Tesla cars registered in Hong Kong plummeted from nearly 3,000 in the month of March to zero in April after the government cut a tax break for electric cars April 1, The Wall Street Journal reports.
Registration numbers are the best datasets available to approximate actual cars sold in the country, since a new car in Hong Kong must be registered to be sold. Neither Hong Kong nor Tesla publish real numbers of Tesla cars sold in the country.
After Hong Kong authorities trashed the tax break, the price of a basic Tesla Model S four-door car in the country to rose nearly 60 percent from around $75,000 to $130,000, according to TheWSJ.
Overall, the price of Tesla cars in Hong Kong rose almost 100 percent, a Tesla representative told Business Insider.
“Hong Kong remains a significant market for Tesla, and we continue to sell cars there each quarter,” the representative said. “When the Hong Kong government reduced the tax exemption for electric vehicles and increased the cost of our cars by nearly 100%, it’s to be expected that demand will be impacted in the period immediately following the change, particularly because of the large number who bought just prior to the change being implemented.”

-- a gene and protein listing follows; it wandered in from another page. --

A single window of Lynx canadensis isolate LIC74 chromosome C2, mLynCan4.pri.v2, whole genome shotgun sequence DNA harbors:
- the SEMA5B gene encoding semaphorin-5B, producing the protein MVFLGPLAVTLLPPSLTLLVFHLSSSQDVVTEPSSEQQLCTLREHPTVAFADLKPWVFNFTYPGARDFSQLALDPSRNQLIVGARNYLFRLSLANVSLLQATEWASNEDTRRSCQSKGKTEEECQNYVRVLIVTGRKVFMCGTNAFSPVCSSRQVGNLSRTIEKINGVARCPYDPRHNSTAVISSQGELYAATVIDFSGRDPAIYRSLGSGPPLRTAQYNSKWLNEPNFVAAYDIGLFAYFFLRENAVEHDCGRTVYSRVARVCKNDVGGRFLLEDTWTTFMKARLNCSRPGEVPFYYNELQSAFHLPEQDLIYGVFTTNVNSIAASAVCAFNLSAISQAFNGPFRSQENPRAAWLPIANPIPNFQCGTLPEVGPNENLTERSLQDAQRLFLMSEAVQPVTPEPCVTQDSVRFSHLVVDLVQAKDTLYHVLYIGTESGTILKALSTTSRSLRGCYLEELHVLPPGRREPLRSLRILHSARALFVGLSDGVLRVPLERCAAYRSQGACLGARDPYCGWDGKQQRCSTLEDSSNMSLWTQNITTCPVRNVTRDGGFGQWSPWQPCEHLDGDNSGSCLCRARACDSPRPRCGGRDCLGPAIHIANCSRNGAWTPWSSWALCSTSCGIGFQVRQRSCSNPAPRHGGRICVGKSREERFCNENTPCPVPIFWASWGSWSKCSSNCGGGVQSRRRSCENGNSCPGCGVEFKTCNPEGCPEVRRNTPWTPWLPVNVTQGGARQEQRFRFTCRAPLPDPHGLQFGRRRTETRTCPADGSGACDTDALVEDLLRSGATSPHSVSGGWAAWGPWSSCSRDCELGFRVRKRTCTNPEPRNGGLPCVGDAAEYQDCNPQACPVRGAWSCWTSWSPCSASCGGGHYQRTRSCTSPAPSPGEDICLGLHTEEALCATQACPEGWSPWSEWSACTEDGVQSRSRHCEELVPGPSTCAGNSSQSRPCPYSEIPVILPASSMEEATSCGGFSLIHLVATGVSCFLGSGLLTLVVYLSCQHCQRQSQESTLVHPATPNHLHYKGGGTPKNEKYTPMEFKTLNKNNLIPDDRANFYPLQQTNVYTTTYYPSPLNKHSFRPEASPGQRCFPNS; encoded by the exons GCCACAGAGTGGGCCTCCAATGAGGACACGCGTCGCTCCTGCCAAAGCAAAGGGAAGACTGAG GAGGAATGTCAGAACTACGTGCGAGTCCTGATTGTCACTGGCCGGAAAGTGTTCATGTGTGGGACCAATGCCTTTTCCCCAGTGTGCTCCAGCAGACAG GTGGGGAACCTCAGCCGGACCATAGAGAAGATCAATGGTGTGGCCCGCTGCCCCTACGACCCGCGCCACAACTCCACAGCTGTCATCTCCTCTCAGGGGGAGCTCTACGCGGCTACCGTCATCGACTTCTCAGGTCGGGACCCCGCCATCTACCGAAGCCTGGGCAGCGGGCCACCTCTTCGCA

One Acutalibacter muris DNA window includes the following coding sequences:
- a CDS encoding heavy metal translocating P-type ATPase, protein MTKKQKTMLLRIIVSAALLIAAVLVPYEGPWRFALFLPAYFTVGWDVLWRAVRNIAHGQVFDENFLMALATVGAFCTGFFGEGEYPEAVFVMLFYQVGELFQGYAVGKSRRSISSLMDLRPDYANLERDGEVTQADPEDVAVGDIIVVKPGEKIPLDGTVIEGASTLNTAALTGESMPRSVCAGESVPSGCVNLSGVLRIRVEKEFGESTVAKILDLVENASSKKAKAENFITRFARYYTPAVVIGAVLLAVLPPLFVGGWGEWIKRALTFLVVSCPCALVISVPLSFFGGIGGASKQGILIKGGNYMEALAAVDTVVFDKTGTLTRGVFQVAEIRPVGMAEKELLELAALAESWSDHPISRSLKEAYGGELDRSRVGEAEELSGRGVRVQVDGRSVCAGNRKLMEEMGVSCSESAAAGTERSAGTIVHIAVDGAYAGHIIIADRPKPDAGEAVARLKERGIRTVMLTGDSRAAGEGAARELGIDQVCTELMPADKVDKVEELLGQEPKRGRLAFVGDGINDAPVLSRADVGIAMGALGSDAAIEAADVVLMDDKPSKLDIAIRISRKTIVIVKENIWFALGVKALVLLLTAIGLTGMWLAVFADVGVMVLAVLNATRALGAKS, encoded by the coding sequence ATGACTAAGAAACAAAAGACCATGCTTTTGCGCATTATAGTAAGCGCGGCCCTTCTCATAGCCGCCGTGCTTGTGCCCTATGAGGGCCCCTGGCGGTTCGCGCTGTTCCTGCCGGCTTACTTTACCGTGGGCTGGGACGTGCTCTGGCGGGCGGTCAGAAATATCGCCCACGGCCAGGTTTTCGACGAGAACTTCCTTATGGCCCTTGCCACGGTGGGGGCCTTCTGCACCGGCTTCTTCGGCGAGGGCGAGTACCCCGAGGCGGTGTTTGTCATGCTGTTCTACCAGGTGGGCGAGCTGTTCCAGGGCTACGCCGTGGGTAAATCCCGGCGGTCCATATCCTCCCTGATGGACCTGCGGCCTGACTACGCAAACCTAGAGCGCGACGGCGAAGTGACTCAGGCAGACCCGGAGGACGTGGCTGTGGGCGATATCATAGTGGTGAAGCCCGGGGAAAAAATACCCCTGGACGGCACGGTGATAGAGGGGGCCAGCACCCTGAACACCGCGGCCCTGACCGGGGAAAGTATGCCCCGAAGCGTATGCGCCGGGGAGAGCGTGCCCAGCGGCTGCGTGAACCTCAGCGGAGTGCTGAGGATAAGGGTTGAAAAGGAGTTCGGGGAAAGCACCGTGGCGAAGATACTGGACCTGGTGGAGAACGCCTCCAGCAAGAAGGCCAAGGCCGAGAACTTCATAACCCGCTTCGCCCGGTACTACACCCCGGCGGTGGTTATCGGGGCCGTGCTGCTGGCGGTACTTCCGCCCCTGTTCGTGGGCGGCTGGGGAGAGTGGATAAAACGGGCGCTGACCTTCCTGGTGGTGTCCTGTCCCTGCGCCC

The drastic change in price and sales of electric cars shows how dependent the industry is on government aid, Business Insider reports.
Hong Kong cut the tax break because of private vehicles overcrowding the small country’s roads, according to TheWSJ.
The tax break is discontinued through March 2018. Hong Kong authorities will review whether the policy will be brought back before the deadline.
Tesla is planning to move into China, the next large car market. Tesla’s recent performance in Hong Kong may be a bad sign for how the company will perform in its newest arena, according to Fox Business.
“Hong Kong is the fashionable China,” AutoPacific Inc. analyst Dave Sullivan told Fox Business. “It’s not exactly painting a glowing picture for the future of Tesla in China.”
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